Public Speaking Articles: Week in Review [2008-04-19]
Every Saturday, we survey the best public speaking articles from throughout the public speaking blogosphere.
Topics featured this week include:
- how to use a microphone;
- several audio articles;
- expert emcee advice;
- questions to/from the audience; and
- using metaphors in your speech.
Week in Review: Six Minutes
Gasp! No articles from Six Minutes this week!
Why not? Well, I’m rebuilding my bathroom. In between hammer blows, however, I have been planning out some exciting articles and series for upcoming weeks. Stay tuned.
In the meantime, I have personal good news to share. Last week, I placed first in my division-level speech and evaluation contests for the second year in a row. In May, I’ll compete at the District 21 Toastmasters Spring Conference. (I previously shared the speech preparation process for last year’s speech in detail.)
Week in Review: Public Speaking Blogosphere
These are the best public speaking articles from the past week:
- John Kinde distills the wisdom from a recent National Speakers Association event into a flurry of speaking tips.
- Craig Strachan passes on his wisdom about being an emcee.
- Darren Fleming advises you to turn the room temperature down when presenting.
- Lisa Braithwaite gives a 12-step primer on how to use a microphone.
Audio (Podcast) Articles
- Steve Siebold shares a perspective from his mentors that public speaking is about instilling hope. (~ 6 minutes)
- Steve Siebold confirms (no surprise!) that professional speakers must practice too. (~ 4 minutes)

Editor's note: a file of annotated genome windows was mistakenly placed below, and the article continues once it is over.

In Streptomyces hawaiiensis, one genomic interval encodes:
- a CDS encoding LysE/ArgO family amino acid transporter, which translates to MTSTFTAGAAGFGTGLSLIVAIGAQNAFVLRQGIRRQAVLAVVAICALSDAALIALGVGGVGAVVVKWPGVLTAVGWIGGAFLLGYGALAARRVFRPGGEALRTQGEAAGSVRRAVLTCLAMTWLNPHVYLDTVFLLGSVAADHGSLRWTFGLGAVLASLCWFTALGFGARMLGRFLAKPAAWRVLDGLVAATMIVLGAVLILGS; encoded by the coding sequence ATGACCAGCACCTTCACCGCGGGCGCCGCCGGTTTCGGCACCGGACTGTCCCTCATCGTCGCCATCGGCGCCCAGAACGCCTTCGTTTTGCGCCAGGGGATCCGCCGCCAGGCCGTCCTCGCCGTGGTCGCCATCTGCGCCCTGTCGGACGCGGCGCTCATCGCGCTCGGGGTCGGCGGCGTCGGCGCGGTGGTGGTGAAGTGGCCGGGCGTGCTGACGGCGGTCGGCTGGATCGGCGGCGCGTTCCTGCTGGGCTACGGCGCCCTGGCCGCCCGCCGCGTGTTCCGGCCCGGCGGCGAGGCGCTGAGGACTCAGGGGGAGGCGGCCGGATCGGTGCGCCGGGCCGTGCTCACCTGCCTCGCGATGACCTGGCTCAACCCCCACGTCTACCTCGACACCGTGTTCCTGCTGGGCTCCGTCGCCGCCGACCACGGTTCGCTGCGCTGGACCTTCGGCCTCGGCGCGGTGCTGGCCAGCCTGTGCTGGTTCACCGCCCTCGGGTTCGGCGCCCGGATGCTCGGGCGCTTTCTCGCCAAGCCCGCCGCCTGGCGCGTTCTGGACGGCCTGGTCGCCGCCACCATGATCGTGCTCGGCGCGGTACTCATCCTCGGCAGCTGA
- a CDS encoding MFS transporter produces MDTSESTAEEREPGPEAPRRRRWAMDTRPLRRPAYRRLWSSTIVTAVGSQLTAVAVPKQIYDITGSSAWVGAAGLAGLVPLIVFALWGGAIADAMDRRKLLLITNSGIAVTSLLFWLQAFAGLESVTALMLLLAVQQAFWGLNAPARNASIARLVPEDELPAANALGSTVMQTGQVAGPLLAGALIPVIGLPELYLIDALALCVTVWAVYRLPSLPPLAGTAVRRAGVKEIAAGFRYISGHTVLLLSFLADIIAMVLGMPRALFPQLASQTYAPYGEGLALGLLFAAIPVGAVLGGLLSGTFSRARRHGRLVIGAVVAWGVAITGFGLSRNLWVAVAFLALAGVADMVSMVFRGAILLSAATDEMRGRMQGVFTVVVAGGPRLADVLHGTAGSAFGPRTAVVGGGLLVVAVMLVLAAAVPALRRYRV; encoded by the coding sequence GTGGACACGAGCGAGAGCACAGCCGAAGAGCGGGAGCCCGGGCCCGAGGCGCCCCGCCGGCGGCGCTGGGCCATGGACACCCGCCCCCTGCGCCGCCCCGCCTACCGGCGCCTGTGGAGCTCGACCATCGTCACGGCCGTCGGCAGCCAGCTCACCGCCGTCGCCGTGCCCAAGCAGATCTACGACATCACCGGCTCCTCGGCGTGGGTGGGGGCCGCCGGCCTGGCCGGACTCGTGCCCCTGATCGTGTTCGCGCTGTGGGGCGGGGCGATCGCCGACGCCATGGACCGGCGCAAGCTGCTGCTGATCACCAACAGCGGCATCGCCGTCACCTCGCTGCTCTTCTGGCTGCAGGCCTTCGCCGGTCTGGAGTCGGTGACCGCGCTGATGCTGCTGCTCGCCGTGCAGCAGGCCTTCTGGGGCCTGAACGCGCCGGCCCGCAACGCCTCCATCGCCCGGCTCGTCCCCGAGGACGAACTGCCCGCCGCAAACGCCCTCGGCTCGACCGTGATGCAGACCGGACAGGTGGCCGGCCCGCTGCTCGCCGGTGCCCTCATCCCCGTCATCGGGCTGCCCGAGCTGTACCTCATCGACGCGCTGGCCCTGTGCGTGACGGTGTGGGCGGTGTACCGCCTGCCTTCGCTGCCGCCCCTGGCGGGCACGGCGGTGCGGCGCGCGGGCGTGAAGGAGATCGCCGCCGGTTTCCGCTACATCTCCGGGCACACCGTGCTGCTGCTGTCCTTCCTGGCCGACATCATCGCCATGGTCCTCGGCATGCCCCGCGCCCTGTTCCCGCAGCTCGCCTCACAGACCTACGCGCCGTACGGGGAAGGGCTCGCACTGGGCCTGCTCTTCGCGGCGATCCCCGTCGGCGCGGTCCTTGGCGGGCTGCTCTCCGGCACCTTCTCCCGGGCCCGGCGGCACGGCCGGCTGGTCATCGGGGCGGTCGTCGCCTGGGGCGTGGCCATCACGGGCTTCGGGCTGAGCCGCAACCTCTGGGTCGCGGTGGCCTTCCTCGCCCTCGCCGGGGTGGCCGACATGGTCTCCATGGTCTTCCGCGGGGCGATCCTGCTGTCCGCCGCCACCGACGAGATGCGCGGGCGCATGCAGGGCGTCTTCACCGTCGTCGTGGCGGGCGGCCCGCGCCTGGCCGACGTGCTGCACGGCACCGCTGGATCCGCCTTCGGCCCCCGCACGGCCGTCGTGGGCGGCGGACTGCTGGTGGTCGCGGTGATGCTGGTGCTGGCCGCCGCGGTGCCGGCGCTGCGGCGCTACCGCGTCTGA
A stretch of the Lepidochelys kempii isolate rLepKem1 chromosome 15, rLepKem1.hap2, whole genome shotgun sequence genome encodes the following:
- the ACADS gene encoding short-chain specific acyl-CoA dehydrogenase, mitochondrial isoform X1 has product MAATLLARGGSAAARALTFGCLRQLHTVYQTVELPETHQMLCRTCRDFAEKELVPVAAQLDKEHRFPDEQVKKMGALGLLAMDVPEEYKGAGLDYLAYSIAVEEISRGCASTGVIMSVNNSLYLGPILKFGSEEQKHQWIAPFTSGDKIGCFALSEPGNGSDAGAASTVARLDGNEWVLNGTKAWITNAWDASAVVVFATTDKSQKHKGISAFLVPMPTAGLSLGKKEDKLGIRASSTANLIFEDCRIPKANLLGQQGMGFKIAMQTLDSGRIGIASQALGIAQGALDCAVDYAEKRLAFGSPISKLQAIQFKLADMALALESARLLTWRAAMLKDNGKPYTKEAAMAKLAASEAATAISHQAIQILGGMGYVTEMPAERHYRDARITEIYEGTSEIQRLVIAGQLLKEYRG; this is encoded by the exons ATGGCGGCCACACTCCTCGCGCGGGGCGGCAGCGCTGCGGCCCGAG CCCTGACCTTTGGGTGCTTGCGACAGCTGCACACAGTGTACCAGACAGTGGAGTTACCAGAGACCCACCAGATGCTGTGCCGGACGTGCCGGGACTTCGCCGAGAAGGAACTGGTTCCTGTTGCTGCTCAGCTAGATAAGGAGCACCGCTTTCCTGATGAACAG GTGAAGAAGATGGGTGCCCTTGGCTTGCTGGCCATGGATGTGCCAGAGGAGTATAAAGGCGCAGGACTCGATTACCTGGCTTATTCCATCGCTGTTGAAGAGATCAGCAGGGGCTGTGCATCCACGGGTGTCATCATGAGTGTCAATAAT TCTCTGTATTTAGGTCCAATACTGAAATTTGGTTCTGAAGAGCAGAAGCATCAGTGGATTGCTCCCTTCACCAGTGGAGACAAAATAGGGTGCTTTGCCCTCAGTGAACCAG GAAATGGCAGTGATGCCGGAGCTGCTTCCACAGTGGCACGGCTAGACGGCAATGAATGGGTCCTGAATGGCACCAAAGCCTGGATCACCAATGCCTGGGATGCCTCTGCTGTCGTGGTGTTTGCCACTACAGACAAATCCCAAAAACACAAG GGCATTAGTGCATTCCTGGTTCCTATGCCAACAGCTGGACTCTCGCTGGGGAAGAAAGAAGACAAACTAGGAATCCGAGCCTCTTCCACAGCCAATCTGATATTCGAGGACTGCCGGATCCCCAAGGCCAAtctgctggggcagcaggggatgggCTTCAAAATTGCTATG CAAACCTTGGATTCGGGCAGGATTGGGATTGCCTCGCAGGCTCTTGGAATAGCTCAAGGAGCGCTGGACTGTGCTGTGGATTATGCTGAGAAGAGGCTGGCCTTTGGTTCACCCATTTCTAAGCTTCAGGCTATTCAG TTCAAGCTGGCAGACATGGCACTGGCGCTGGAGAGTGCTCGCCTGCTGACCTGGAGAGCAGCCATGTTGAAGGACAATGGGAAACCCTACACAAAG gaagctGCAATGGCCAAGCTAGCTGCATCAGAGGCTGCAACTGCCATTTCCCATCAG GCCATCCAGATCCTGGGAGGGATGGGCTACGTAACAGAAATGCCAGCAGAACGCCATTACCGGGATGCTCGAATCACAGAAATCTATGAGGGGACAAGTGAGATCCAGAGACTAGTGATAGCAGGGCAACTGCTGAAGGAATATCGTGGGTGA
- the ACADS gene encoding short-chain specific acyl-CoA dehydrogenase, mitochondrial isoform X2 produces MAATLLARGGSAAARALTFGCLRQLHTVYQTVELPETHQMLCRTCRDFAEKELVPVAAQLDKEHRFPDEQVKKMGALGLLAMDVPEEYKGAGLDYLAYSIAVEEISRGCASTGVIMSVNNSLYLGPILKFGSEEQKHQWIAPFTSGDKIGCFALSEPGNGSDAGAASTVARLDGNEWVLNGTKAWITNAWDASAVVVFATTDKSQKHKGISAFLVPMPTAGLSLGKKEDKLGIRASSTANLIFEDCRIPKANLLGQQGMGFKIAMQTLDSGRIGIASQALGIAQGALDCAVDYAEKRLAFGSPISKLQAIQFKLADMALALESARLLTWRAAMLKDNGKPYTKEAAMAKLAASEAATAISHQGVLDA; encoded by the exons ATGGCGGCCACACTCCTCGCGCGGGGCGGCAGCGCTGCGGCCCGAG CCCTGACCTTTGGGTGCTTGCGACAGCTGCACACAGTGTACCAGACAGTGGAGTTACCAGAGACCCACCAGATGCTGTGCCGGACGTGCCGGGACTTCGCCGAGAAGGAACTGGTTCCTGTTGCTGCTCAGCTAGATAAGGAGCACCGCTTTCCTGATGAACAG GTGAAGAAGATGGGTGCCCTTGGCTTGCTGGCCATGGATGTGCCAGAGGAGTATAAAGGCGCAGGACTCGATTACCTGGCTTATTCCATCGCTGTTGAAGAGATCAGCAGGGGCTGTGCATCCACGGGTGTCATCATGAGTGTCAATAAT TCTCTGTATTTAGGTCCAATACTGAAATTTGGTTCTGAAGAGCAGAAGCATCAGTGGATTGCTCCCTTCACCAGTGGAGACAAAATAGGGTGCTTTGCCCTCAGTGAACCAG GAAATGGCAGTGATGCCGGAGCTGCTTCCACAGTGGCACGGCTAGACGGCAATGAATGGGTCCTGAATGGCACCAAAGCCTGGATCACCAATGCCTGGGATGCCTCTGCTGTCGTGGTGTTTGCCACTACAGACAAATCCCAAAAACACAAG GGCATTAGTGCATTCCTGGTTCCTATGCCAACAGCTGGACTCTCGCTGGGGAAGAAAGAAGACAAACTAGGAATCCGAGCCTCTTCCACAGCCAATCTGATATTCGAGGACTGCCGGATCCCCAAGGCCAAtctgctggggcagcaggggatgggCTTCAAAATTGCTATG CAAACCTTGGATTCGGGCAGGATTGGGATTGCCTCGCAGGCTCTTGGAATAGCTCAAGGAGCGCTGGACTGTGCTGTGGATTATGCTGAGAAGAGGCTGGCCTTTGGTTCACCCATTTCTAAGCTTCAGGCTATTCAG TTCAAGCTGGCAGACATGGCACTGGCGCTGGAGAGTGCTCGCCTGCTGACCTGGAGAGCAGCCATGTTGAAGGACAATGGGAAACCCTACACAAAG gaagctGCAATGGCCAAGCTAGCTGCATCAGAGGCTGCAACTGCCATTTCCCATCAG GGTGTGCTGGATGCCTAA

- Tom Peters is interviewed by 800-CEO-READ and talks about habits, actions, and decisions that helped him become a successful speaker and author. (~ 30 minutes). Quick synopsis:
- Speak often. (Join Toastmasters.)
- Practice makes perfect better.
- Success is the result of many small actions combining.
- Only open your mouth when you are passionate.
- Morning television doesn’t call unless you’ve written a book.
- You usually can’t tell jokes in an international audience. (Not because they offend, but they just don’t work.)
- Do your homework before joining a speaker’s bureau.
- The secret: stories, stories, and more stories.
Questions To and From the Audience
- TJ Walker suggests you direct questions to your audience.
- Gary Guwe offers three techniques for asking questions from the audience.
And to close…
For speech inspiration, here’s an index card gem from Jessica Hagy.
Use metaphors in your speeches. Golden handcuffs are incentives given to employees in hopes that they will stay with their current employer. If you used this metaphor in a speech, your audience will invoke an image of stainless steel handcuffs around the wrists of the employee (who is perhaps the protagonist in your story?) Images make your words memorable, and metaphors are one way to create them.
Jessica’s book Indexed is an inexpensive, but rich source of speech inspiration.